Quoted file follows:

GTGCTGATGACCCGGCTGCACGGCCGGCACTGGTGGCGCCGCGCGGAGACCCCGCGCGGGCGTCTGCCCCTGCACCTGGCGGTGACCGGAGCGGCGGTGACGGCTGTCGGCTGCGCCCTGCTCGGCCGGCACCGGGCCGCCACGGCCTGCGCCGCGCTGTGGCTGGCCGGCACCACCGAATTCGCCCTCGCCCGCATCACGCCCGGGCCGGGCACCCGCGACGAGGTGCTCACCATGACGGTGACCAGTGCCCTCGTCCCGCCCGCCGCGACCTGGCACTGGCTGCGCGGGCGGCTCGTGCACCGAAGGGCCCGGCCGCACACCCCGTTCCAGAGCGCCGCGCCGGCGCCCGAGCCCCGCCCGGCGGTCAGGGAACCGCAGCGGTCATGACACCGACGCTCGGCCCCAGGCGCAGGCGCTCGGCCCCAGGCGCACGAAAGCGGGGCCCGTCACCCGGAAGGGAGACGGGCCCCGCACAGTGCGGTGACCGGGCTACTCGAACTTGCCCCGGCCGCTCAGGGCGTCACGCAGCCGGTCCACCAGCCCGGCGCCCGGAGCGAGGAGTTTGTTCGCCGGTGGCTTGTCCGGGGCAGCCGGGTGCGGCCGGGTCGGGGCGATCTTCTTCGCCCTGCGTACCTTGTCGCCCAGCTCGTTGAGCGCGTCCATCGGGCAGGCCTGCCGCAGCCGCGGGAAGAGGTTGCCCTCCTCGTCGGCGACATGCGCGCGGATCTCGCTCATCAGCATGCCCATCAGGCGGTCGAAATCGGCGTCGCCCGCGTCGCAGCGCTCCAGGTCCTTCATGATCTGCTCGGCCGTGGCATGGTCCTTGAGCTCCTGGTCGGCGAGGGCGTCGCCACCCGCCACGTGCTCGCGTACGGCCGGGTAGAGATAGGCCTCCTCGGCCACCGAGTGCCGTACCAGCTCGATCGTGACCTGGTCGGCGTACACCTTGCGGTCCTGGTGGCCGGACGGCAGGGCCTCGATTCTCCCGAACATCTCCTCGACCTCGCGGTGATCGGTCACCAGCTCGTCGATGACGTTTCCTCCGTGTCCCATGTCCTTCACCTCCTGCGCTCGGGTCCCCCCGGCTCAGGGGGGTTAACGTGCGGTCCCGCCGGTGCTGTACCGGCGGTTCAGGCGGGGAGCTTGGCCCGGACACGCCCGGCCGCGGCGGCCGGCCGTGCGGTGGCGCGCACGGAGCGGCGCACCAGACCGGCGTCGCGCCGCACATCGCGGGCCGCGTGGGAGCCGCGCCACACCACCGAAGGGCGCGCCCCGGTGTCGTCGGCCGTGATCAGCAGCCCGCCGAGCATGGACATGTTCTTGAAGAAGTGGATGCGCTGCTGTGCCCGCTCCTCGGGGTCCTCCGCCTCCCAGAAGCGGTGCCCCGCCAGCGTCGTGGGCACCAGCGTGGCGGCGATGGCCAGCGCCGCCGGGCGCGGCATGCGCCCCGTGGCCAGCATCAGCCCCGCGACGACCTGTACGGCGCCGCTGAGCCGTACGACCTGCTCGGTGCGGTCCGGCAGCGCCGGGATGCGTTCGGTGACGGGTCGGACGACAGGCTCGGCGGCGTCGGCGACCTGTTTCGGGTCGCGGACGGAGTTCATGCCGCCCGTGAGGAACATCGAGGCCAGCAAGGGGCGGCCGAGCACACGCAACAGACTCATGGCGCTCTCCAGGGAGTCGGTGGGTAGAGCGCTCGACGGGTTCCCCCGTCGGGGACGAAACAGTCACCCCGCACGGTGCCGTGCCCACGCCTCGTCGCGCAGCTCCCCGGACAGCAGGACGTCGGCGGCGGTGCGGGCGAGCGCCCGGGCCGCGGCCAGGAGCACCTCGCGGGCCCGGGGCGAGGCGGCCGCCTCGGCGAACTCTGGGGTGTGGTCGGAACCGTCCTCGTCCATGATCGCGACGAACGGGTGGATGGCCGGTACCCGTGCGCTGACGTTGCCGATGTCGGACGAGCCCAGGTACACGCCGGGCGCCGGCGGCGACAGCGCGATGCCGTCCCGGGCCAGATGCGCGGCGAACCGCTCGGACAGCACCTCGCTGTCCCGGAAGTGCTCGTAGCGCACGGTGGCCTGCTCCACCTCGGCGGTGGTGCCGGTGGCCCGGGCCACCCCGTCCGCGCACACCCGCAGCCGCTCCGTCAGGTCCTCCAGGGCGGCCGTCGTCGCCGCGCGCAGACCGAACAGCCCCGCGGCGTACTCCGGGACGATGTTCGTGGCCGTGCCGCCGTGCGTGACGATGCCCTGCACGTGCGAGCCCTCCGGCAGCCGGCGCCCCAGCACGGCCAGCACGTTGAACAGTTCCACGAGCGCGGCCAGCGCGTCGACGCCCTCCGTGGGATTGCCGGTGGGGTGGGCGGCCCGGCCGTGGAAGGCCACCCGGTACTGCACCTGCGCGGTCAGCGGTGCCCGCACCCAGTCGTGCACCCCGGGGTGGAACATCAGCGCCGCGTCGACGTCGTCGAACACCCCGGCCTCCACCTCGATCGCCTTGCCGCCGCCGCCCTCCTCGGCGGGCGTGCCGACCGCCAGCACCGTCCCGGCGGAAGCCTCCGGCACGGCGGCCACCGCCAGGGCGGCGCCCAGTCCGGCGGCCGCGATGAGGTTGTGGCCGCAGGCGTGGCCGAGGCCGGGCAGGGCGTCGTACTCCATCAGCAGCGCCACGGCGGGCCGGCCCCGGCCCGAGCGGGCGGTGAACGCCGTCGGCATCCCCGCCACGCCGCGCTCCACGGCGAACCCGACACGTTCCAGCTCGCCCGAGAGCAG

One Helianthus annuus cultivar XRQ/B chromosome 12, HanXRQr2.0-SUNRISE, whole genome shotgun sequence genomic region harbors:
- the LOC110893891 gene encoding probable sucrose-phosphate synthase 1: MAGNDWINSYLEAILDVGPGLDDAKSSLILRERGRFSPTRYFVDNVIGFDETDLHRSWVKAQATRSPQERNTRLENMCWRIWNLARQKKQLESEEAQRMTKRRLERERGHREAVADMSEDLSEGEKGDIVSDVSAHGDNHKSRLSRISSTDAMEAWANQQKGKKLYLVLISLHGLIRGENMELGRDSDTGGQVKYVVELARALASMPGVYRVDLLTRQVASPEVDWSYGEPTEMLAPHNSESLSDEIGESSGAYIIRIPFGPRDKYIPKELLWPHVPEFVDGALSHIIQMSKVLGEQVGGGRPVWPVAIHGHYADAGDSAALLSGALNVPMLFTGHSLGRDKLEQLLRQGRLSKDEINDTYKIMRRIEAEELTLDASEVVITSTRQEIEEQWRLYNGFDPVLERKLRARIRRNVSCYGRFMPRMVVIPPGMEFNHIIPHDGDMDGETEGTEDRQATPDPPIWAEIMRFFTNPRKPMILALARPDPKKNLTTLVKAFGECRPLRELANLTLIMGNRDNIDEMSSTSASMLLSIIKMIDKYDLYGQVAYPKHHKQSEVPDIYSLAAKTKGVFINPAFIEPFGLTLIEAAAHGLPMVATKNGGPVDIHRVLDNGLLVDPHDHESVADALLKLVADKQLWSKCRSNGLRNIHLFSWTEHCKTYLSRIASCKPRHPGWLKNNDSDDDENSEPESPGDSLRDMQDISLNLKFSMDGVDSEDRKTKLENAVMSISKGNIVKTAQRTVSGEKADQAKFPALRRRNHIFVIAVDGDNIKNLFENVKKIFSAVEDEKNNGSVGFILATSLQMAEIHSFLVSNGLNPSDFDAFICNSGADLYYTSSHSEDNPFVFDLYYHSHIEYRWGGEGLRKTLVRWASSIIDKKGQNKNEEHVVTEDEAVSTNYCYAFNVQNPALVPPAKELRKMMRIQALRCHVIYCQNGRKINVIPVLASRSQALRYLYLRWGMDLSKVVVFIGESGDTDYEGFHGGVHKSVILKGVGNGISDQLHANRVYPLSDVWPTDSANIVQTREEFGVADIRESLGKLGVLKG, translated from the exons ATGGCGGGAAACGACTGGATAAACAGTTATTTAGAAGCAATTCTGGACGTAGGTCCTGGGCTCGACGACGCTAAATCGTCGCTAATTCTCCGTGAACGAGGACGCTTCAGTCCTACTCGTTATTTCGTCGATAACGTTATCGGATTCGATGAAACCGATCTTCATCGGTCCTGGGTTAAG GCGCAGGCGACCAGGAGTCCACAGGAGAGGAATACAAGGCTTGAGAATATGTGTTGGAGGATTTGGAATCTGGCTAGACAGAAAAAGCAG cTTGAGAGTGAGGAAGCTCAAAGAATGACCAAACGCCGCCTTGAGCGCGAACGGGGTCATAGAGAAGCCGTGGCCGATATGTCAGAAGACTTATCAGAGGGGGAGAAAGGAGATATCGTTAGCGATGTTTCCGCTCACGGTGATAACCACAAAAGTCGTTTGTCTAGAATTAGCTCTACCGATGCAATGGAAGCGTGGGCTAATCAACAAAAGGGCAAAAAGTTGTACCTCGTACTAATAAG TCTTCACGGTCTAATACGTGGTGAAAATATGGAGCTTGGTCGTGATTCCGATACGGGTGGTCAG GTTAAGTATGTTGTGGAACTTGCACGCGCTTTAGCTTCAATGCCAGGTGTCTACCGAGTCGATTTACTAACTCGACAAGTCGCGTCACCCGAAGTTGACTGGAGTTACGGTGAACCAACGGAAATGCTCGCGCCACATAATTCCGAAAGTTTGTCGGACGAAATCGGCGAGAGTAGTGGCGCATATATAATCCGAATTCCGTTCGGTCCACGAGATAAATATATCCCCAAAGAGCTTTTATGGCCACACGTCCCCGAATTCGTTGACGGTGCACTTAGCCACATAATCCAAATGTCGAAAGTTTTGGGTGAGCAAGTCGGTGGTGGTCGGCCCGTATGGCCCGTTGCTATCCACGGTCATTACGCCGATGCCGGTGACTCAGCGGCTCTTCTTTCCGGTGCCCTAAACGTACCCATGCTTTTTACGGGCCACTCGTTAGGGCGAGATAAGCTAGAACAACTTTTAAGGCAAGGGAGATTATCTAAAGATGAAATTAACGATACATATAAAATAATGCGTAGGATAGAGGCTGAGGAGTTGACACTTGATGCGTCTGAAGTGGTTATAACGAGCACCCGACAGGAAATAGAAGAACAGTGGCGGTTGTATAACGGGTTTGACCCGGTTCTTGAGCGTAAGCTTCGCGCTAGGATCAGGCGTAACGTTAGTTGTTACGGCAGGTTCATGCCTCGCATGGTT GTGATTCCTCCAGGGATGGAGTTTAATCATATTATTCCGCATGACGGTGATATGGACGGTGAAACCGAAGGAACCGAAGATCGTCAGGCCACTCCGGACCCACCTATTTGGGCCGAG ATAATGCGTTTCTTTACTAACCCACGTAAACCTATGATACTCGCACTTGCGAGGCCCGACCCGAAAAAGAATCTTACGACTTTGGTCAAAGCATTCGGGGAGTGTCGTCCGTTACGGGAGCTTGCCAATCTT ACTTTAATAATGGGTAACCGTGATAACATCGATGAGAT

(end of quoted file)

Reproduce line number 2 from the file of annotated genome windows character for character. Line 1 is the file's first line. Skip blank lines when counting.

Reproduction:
One Helianthus annuus cultivar XRQ/B chromosome 12, HanXRQr2.0-SUNRISE, whole genome shotgun sequence genomic region harbors: